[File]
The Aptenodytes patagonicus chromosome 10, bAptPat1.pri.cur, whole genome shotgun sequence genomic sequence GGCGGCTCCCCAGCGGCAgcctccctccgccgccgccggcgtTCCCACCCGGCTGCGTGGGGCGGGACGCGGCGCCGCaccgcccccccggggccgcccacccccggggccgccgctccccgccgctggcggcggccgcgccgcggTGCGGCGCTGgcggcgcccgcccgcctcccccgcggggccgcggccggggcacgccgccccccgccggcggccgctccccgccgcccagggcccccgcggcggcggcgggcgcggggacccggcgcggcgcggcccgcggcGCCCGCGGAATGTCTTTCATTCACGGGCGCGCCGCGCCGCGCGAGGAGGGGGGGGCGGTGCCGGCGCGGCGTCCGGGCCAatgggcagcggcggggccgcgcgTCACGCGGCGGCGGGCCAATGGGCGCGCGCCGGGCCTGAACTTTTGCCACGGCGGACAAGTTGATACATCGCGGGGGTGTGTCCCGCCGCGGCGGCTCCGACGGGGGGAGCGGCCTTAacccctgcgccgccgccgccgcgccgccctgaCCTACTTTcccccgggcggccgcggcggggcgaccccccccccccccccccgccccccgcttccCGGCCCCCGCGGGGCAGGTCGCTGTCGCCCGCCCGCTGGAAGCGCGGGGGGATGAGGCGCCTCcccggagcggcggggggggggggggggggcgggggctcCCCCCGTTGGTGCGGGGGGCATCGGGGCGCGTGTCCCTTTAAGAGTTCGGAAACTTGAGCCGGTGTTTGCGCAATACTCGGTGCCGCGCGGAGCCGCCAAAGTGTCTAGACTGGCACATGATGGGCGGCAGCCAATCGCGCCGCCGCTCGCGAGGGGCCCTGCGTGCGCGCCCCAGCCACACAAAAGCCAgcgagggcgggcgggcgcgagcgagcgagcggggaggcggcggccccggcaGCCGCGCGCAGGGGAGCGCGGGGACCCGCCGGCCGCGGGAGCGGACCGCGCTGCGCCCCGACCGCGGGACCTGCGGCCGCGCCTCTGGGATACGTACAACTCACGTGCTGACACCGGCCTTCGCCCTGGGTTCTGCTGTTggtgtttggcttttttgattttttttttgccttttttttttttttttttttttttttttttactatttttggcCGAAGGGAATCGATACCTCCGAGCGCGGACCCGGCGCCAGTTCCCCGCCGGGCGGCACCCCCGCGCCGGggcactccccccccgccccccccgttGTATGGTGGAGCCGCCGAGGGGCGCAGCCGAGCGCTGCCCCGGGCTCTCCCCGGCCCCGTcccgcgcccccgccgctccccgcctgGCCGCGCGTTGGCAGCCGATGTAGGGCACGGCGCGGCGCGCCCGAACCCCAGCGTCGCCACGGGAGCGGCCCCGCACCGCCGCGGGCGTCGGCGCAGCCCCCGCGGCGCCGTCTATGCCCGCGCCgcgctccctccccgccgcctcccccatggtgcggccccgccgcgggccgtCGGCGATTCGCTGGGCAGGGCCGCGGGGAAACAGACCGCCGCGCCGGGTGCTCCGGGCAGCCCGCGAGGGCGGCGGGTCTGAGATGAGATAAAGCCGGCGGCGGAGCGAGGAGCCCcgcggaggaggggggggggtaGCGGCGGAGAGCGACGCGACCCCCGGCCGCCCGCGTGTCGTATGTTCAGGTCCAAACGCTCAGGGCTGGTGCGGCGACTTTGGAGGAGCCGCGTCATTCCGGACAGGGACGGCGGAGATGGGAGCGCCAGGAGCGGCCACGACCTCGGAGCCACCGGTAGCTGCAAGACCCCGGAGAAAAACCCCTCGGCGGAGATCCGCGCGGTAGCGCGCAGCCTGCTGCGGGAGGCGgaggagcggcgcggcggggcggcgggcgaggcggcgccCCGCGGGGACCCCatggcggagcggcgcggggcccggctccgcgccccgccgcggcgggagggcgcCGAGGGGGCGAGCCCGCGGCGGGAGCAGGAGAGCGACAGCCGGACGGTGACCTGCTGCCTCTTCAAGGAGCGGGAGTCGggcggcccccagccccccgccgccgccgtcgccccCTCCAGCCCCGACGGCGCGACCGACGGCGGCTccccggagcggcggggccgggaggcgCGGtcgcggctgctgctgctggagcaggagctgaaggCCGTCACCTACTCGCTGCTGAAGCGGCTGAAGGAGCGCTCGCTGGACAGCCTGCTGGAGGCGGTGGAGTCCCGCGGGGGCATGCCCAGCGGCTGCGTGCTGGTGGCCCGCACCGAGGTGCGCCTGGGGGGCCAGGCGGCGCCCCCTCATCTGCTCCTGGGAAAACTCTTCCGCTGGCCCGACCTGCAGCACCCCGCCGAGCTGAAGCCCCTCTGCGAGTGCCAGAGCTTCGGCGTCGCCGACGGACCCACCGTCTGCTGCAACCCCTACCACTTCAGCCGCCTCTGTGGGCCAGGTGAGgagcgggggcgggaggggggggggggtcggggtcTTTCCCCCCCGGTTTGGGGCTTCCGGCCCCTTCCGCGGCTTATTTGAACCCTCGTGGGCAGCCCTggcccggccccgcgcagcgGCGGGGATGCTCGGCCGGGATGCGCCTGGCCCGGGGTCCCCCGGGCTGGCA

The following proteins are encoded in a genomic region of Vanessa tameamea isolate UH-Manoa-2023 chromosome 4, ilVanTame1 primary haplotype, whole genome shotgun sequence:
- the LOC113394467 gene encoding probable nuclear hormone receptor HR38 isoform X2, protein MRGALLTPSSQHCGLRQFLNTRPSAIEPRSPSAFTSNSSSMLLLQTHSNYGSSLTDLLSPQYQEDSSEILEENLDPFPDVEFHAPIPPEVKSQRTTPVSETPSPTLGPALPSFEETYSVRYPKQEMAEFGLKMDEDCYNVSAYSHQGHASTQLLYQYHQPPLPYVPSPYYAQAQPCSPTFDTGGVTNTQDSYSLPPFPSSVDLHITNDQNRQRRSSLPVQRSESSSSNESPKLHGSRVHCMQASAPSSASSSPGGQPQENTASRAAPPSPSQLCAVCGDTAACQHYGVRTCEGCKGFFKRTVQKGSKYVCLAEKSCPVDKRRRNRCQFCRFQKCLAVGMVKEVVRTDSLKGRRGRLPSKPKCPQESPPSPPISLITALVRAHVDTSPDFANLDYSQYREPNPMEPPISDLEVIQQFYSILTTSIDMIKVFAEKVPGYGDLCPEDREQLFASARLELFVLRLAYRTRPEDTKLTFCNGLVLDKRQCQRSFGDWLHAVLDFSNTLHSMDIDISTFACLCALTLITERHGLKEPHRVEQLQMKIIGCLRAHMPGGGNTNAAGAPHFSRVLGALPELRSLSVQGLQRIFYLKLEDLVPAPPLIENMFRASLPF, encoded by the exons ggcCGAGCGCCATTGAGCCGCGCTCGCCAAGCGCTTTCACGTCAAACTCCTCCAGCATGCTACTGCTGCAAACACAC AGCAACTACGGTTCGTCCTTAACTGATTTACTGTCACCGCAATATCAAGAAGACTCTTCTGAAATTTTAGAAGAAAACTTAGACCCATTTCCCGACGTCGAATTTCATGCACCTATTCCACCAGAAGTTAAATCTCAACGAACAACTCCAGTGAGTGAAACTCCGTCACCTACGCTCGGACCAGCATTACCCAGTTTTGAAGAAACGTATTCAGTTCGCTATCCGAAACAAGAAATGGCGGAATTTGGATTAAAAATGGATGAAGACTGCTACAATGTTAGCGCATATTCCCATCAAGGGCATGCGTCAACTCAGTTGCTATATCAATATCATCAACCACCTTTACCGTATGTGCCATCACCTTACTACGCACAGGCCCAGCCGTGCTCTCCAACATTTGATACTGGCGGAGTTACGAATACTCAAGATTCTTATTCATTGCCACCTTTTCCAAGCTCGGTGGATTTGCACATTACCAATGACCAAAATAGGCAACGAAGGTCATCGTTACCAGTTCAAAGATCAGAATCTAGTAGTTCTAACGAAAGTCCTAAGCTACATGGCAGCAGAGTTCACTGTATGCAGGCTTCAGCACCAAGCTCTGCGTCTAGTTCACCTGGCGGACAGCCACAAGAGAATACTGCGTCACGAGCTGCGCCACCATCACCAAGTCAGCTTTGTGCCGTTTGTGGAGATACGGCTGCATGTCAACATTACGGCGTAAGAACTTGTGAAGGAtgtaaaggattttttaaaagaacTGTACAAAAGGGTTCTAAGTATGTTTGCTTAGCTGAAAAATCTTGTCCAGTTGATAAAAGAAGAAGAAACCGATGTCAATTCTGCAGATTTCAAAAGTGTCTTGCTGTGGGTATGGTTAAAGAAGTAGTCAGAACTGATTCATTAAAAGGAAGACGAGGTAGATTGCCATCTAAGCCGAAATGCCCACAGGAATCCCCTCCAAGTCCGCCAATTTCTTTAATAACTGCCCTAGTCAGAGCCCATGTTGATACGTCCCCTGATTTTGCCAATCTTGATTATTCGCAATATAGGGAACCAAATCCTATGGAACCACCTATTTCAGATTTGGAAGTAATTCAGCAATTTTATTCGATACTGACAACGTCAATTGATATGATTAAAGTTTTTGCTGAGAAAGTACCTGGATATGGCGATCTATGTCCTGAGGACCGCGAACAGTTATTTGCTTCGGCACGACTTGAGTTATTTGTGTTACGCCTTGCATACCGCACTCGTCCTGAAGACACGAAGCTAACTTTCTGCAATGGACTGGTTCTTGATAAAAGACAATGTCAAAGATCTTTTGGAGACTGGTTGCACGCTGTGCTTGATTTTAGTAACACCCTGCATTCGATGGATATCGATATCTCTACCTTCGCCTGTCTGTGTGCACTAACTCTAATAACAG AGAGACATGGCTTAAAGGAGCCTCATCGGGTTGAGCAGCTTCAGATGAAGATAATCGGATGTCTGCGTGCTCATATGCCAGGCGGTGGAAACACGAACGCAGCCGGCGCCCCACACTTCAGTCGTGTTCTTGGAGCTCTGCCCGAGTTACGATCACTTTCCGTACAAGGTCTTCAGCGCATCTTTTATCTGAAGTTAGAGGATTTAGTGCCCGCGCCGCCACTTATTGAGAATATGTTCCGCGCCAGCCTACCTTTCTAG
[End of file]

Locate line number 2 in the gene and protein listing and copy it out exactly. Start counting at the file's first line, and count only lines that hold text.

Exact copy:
The following proteins are encoded in a genomic region of Vanessa tameamea isolate UH-Manoa-2023 chromosome 4, ilVanTame1 primary haplotype, whole genome shotgun sequence: